Credit Suisse on last Wednesday reinstated coverage on big box electronics retailer Best Buy Co., Inc. (NYSE:BBY) with an “outperform” rating and a $30 price target (NYSE:TGT), writing in a note that outsized returns in retail happen over time in two scenarios, “management change being the primary one and acquisitions the other.”
Best Buy announced its Q4 and annual results on March 1. The company reported Q4 revenue of $16.71 billion, marginally higher than $16.67 billion in the comparable period last year. It managed to bring down the net quarterly loss to $409 million from $1.81 billion in the fourth quarter of 2011. Best Buy’s results were stable in the fourth quarter due to 11% growth in online sales, driven primarily by the price matching strategy in the holiday season [Best Buy 8-K, SEC].
In this article, I will focus on Best Buy Co., Inc. (NYSE:BBY)’s turnaround plan amid a weak global economic recovery, while evaluating whether it is justified to buy Best Buy’s stock at the current price.
Renew Blue initiative could turnaround Best Buy
In order to achieve its objectives for 2013-14, Best Buy has outlined certain key initiatives under the “Renew Blue” program.
The big focus will be on accelerating growth in the online segment. The company intends to increase online traffic, and increase the conversion rate among visitors by providing a more interactive shopping experience. The company will now track its users’ preferences based on their browsing history. They will also provide improved search tools on their sites by revamping the platform.
Big investments are being made to improve the multi-channel experience. In addition to improving the functional experience online, Best Buy Co., Inc. (NYSE:BBY) has introduced a new metric called the Net Promoter Score (NPS) to track customer satisfaction levels with the company’s service.
Best Buy will seek to reduce costs through intelligent inventory management and supply chain optimization. Further cost reductions are planned through real estate optimization and trimming down SG&A expenses. Moreover, potential sale of Europe and China operations could fetch an additional $600 million-900 million.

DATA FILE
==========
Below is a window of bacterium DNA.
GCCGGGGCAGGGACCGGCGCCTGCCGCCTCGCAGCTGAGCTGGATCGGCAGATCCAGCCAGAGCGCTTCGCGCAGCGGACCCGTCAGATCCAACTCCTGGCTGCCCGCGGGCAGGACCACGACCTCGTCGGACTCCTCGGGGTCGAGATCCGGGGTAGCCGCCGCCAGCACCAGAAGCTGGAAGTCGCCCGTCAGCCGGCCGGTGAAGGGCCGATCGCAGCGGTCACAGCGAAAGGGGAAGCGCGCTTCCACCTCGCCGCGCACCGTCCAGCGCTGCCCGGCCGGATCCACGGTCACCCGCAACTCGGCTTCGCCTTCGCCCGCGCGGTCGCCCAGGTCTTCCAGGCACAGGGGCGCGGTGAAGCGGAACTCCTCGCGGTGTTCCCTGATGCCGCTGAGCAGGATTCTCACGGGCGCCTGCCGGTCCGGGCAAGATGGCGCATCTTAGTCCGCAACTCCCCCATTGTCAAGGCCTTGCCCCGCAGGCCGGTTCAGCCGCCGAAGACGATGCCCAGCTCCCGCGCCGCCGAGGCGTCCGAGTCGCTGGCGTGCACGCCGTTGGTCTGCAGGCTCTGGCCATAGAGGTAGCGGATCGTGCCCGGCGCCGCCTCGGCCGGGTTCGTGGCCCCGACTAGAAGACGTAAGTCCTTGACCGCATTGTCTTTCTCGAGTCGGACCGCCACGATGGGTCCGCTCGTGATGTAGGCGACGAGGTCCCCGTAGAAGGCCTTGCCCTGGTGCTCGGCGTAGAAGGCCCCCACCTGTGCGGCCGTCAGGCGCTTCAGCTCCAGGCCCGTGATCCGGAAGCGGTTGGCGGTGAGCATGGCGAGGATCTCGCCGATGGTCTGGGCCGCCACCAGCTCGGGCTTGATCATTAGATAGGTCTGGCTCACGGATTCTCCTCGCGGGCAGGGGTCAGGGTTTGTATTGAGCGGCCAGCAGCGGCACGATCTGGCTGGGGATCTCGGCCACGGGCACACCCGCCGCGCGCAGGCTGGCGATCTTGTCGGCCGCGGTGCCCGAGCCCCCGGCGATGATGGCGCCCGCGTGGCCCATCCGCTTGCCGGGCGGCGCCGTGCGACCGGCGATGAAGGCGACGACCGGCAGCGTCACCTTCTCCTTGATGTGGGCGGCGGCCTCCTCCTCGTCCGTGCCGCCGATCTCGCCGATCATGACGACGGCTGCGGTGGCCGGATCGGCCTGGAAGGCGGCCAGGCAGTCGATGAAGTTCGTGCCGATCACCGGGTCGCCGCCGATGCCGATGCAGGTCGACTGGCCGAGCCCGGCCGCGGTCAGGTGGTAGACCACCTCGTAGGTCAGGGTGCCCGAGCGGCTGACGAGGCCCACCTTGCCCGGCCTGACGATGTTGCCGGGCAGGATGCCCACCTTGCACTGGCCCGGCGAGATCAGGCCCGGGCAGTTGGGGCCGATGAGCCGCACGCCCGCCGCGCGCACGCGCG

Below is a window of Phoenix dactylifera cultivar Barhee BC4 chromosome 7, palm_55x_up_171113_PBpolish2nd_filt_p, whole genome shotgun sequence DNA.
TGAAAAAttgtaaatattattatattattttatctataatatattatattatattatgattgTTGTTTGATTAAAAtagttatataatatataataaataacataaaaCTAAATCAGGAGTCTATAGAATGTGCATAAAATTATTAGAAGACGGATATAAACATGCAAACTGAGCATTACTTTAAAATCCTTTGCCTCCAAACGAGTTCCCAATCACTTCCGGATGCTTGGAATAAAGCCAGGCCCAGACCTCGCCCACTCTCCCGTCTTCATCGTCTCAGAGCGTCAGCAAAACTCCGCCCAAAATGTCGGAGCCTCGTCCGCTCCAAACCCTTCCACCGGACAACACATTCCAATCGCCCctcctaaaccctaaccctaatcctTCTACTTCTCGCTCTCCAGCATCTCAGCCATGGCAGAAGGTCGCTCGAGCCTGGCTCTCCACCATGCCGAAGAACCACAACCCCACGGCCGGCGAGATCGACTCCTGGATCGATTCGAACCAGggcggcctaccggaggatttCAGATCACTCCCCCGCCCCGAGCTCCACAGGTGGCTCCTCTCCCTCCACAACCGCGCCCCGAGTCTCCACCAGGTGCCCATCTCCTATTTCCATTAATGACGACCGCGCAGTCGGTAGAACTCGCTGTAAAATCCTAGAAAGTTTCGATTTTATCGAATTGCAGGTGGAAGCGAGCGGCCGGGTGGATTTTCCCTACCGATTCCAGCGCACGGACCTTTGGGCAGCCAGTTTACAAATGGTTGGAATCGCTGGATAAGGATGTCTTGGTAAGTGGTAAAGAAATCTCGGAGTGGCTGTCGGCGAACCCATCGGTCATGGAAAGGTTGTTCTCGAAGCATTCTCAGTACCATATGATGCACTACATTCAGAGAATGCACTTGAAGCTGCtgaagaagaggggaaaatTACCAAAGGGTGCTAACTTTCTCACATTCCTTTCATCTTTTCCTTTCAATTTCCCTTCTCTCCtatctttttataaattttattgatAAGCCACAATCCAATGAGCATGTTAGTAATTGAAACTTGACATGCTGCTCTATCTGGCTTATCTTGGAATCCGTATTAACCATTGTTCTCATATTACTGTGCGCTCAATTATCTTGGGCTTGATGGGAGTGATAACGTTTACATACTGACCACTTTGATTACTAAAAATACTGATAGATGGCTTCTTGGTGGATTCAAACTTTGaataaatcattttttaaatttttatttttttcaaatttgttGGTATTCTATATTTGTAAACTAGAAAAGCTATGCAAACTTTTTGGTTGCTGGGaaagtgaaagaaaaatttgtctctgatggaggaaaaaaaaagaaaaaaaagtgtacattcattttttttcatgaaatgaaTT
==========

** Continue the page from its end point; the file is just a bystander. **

Retailers’ nightmare – 1: Discounting strategy backfired
During the recession, retailers were cashing in by offering discounts to cash-strapped customers. Now, that strategy has backfired. It has bred a group of deal junkies that won’t shop unless they see 70% signs or yellow clearance stickers. They’re a thorn in the side of most retailers, because the discounts it takes to get them into stores eats away at profits. In fact, retailers’ annual profit growth was cut in half between 2006 and last year, according to a survey of 122 merchants by research firm Retail Metrics.
So, big chains like J.C. Penney Company, Inc. (NYSE:JCP) and Lowe’s Companies, Inc. (NYSE:LOW) are offering sale-addicted customers “everyday low” pricing. It’s the biggest shift in pricing in decades, but retailers have a long way to go to convince shoppers that predictable pricing is better than the temporary promotions that they’ve grown to love.
In fact, last year, nearly three-quarters of 1,000 shoppers surveyed by consumer research firm America’s Research Group said they would take discounts of at least 50% to get them to buy a given item. That’s up from 52% in 2005.
Retailers are to blame for the increase. To help break the vicious cycle of discounting, merchants have to think of ways to attract shoppers that can be just as intoxicating as two-hour sales or coupons. That could mean top-notch service or exclusive merchandise, for instance.